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Vulnerability to poverty in select Central Asian Countries

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  • Raghbendra Jha

    ()

  • Tu Dang

Abstract

Economists have long recognized that a household's sense of well-being depends not just on its average income or expenditures, but also on the risks it faces. Hence vulnerability is a more satisfactory measure of welfare than poverty. In this paper we measure the extent of vulnerability as expected poverty, examine the importance of its determinants in the following four Central Asian countries: Azerbaijan, Kazakhstan, Kyrgyzstan, and Tajikistan. We find that the fractions of the populations of these countries facing the risk of poverty are considerably different from those observed to be poor. Moreover, the distribution of vulnerability across different segments of the population can differ significantly from the distribution of poverty. In addition, there is a sizable fraction of the population in these countries who were observed to be non-poor but are estimated.

Suggested Citation

  • Raghbendra Jha & Tu Dang, 2008. "Vulnerability to poverty in select Central Asian Countries," Departmental Working Papers 2008-10, The Australian National University, Arndt-Corden Department of Economics.
  • Handle: RePEc:pas:papers:2008-10
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    File URL: https://crawford.anu.edu.au/acde/publications/publish/papers/wp2008/wp_econ_2008_10.pdf
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    References listed on IDEAS

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    1. Paul Mosley & Robert Holzmann & Steen Jorgensen, 1999. "Social protection as social risk management: conceptual underpinnings for the social protection sector strategy paper," Journal of International Development, John Wiley & Sons, Ltd., vol. 11(7), pages 1005-1027.
    2. Luc J. Christiaensen & Kalanidhi Subbarao, 2005. "Towards an Understanding of Household Vulnerability in Rural Kenya," Journal of African Economies, Centre for the Study of African Economies (CSAE), vol. 14(4), pages 520-558, December.
    3. Robert Holzmann & Steen Jørgensen, 2001. "Social Risk Management: A New Conceptual Framework for Social Protection, and Beyond," International Tax and Public Finance, Springer;International Institute of Public Finance, vol. 8(4), pages 529-556, August.
    4. Christiaensen, Luc J.M. & Boisvert, Richard N., 2000. "On Measuring Household Food Vulnerability: Case Evidence from Northern Mali," Working Papers 127676, Cornell University, Department of Applied Economics and Management.
    5. Ligon, Ethan & Schechter, Laura, 2004. "Evaluating different approaches to estimating vulnerability," Social Protection and Labor Policy and Technical Notes 30159, The World Bank.
    6. Ethan Ligon & Laura Schechter, 2003. "Measuring Vulnerability," Economic Journal, Royal Economic Society, vol. 113(486), pages 95-102, March.
    7. Christian Keller & Peter S. Heller, 2001. "Social Sector Reform in Transition Countries," IMF Working Papers 01/35, International Monetary Fund.
    8. Pasquale Scaramozzino, 2006. "Measuring Vulnerability to Food Insecurity," Working Papers 06-12, Agricultural and Development Economics Division of the Food and Agriculture Organization of the United Nations (FAO - ESA).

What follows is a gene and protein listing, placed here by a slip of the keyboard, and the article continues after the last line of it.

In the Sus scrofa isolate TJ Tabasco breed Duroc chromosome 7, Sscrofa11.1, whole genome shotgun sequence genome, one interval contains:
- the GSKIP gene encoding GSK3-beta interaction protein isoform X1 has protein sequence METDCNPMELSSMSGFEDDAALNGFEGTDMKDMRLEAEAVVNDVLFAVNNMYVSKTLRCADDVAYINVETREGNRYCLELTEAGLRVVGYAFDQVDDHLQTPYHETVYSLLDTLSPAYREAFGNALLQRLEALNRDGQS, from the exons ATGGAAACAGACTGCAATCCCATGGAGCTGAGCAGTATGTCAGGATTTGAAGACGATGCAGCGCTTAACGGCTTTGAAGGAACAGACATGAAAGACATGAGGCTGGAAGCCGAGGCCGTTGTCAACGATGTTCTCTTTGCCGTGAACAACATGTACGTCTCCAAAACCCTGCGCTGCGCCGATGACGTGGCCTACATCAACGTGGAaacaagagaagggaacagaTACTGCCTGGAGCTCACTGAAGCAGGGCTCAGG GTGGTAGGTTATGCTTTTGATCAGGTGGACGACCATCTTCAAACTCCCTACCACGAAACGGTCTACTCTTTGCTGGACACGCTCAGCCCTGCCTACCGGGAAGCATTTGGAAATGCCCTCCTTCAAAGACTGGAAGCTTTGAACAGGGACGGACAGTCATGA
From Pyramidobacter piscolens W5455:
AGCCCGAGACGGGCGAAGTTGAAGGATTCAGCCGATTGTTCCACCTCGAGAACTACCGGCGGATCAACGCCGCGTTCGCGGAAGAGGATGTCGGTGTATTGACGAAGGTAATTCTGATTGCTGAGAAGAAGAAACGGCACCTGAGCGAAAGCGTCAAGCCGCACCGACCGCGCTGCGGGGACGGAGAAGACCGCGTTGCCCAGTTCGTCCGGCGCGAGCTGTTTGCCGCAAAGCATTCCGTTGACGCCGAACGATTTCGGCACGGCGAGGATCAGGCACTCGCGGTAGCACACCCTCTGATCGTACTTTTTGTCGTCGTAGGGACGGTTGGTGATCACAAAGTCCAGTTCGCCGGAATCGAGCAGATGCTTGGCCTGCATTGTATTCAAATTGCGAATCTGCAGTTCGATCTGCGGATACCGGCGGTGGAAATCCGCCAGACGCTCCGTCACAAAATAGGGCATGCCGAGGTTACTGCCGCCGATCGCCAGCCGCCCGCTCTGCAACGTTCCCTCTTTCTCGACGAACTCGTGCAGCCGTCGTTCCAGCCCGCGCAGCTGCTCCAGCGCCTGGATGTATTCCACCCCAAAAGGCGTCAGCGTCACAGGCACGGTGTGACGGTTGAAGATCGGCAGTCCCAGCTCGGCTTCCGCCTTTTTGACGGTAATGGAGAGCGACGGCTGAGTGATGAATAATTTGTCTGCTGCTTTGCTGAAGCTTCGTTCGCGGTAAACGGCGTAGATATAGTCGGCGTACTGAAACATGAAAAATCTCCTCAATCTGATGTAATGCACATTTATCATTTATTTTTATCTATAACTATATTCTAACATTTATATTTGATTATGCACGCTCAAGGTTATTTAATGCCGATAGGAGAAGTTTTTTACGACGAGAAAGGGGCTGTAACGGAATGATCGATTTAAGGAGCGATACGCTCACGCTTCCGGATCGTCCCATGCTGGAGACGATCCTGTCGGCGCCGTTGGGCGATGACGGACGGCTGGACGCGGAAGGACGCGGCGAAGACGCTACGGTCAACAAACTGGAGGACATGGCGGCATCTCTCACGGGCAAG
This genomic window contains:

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    Cited by:

    1. Brück, Tilman & Esenaliev, Damir & Kroeger, Antje & Kudebayeva, Alma & Mirkasimov, Bakhrom & Steiner, Susan, 2014. "Household survey data for research on well-being and behavior in Central Asia," Journal of Comparative Economics, Elsevier, vol. 42(3), pages 819-835.
    2. Manoj K. Pandey, 2013. "Elderly's Health Shocks and Household's Ex-ante Poverty in India," ASARC Working Papers 2013-01, The Australian National University, Australia South Asia Research Centre.
    3. Kumo, Kazuhiro, 2015. "Research on Poverty in Transition Economies: A Meta-analysis on Changes in the Determinants of Poverty," RRC Working Paper Series 51, Russian Research Center, Institute of Economic Research, Hitotsubashi University.
    4. Emiliano Magrini & Pierluigi Montalbano, 2012. "Trade openness and vulnerability to poverty: Vietnam in the long-run (1992-2008)," Working Paper Series 3512, Department of Economics, University of Sussex.
    5. Hardeweg, Bernd & Wagener, Andreas & Waibel, Hermann, 2013. "A distributional approach to comparing vulnerability, applied to rural provinces in Thailand and Vietnam," Journal of Asian Economics, Elsevier, vol. 25(C), pages 53-65.
    6. Mohiburrahman Iqbal, 2013. "Vulnerability to expected poverty in Afghanistan," ASARC Working Papers 2013-14, The Australian National University, Australia South Asia Research Centre.
    7. Jamal, Haroon, 2009. "Assessing Vulnerability to Poverty:Evidence from Pakistan," MPRA Paper 40228, University Library of Munich, Germany.

    More about this item

    Keywords

    Poverty; Vulnerability; Cross-section data; Central Asia;

    JEL classification:

    • C21 - Mathematical and Quantitative Methods - - Single Equation Models; Single Variables - - - Cross-Sectional Models; Spatial Models; Treatment Effect Models
    • C23 - Mathematical and Quantitative Methods - - Single Equation Models; Single Variables - - - Models with Panel Data; Spatio-temporal Models
    • I32 - Health, Education, and Welfare - - Welfare, Well-Being, and Poverty - - - Measurement and Analysis of Poverty
    • O57 - Economic Development, Innovation, Technological Change, and Growth - - Economywide Country Studies - - - Comparative Studies of Countries

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